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She’s the proudest, loudest voice from Little YouTube, and she’s just getting started.
This isn’t the first time I’ve written about Ashley Mardell. Long before there was the Daily Dot’s #WCW column, there was a show called YouTube Nation. As that show’s curator, I spent hours scouring the Web for passionate, articulate women to highlight and help disprove the theory that YouTube is entirely cat videos and fail compilations. And in my years with the platform, I’ve found many, many examples of this type of woman. But few are as consistent and special as Ashley Mardell.
Starting her channel in 2009, Mardell has built an archive of creative, discussion-focused videos that matter. Little YouTube vs. Big YouTube, the ABCs of LGBT, stereotypes, gender and sexuality, coming out, relationships, depression: Mardell’s content is a series of honest letters to her thousands of subscribers. She first gained notice online after collaborating with Hannah Hart in 2013 during Hart’s My Drunk Kitchen national tour, and from there, Mardell wowed fans with the level of detail each of her videos presented. With stop-motion, props, and collaborations from around the world, Mardell has never cared about being “YouTube famous” but instead, makes the platform a more inclusive place.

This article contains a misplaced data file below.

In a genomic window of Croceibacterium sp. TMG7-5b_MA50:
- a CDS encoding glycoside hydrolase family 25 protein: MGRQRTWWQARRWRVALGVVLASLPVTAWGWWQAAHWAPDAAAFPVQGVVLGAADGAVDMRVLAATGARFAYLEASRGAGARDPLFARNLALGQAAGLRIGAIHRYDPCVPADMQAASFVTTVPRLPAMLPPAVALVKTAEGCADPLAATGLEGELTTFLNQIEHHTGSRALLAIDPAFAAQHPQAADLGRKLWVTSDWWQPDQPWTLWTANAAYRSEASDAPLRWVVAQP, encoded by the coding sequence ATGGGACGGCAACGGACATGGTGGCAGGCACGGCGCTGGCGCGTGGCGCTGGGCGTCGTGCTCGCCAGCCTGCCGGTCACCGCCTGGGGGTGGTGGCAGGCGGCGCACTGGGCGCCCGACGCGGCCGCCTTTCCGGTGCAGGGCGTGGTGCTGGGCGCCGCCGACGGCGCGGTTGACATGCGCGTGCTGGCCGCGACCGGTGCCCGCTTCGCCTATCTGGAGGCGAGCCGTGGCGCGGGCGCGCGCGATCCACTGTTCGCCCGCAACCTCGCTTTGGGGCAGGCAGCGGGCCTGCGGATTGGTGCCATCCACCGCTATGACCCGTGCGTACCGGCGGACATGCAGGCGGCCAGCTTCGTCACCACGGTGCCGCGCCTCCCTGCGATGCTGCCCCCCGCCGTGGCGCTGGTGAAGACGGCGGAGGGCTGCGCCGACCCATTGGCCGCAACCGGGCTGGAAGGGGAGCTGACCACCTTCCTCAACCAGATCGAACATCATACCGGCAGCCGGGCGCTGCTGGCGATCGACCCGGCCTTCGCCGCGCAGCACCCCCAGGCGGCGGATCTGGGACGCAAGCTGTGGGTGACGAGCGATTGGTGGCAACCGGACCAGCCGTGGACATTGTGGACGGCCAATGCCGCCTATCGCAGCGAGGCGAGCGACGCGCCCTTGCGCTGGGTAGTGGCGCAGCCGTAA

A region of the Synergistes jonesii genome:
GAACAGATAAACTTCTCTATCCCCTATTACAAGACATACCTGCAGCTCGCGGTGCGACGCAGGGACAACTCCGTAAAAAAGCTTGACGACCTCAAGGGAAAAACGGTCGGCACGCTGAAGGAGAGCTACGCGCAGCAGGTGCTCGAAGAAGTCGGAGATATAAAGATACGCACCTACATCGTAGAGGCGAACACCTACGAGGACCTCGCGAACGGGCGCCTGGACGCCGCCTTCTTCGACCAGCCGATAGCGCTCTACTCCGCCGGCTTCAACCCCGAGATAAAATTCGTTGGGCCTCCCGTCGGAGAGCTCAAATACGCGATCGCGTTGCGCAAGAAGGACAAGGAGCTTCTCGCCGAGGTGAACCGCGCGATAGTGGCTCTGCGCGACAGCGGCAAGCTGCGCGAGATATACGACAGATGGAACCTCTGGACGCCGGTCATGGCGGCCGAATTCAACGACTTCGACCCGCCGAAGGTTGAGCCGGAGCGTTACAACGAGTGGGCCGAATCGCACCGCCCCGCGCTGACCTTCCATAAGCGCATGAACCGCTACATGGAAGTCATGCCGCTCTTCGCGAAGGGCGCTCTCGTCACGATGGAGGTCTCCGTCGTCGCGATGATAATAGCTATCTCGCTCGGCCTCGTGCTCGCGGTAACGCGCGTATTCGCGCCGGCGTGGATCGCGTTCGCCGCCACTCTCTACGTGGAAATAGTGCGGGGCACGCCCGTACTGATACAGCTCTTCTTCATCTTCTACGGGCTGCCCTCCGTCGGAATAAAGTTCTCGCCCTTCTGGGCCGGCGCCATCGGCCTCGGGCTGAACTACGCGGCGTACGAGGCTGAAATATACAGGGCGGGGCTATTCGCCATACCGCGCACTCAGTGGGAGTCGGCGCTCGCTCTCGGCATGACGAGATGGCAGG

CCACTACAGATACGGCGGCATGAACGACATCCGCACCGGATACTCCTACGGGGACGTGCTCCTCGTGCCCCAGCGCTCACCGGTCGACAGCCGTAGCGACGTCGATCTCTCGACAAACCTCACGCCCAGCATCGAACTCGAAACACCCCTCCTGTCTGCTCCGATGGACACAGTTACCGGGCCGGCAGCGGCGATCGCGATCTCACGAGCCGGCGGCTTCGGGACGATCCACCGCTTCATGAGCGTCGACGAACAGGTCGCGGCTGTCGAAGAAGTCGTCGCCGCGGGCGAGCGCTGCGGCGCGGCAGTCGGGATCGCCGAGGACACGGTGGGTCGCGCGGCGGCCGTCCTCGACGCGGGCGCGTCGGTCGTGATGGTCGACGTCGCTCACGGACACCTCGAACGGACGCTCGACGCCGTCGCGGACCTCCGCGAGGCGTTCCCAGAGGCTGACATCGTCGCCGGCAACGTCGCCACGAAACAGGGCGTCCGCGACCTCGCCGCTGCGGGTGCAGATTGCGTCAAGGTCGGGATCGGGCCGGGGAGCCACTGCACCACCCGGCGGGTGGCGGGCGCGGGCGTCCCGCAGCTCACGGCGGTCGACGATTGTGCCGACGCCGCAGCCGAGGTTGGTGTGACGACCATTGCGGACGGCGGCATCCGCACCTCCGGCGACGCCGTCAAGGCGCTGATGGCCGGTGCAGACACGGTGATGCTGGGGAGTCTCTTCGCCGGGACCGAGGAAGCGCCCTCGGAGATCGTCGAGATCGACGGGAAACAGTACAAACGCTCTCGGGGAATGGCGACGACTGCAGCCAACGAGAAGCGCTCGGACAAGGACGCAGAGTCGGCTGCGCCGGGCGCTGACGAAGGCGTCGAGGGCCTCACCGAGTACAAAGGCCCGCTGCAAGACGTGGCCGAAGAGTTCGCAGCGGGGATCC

Through YouTube, Mardell has spent years creating personal (often educational) videos for and with members of YouTube’s LGBT community. Her series The ABCs of LGBT moves through the gender and sexuality spectrum as Mardell and other LGBTQ YouTubers share their own experiences. These videos are educational for all, but they’re especially important for LGBTQ individuals looking for information to support or explain their own identities. For young fans who can’t get an education on sexuality in school, this content is even more of an asset.
She’s talked about coming out, educated others on how to be an ally, and recently, shared with the world her love for her girlfriend Grace, a now-permanent partner on the channel and in our hearts. Three months ago, Ashley released her first video discussing her depression, further working her magic of creating dialogue around “taboo” topics.
Ashley Mardell, I’m raising a beer to you. Thank you for reminding us to be brave in our own way, to listen to others even when we might not understand them at first, and to always always be open to love.
Screengrab via Ashley Mardell/YouTube
Carly Lanning is a journalist who covers social media. Her work has been published by Psychology Today, NBC, Thrillist, and Ms. Magazine.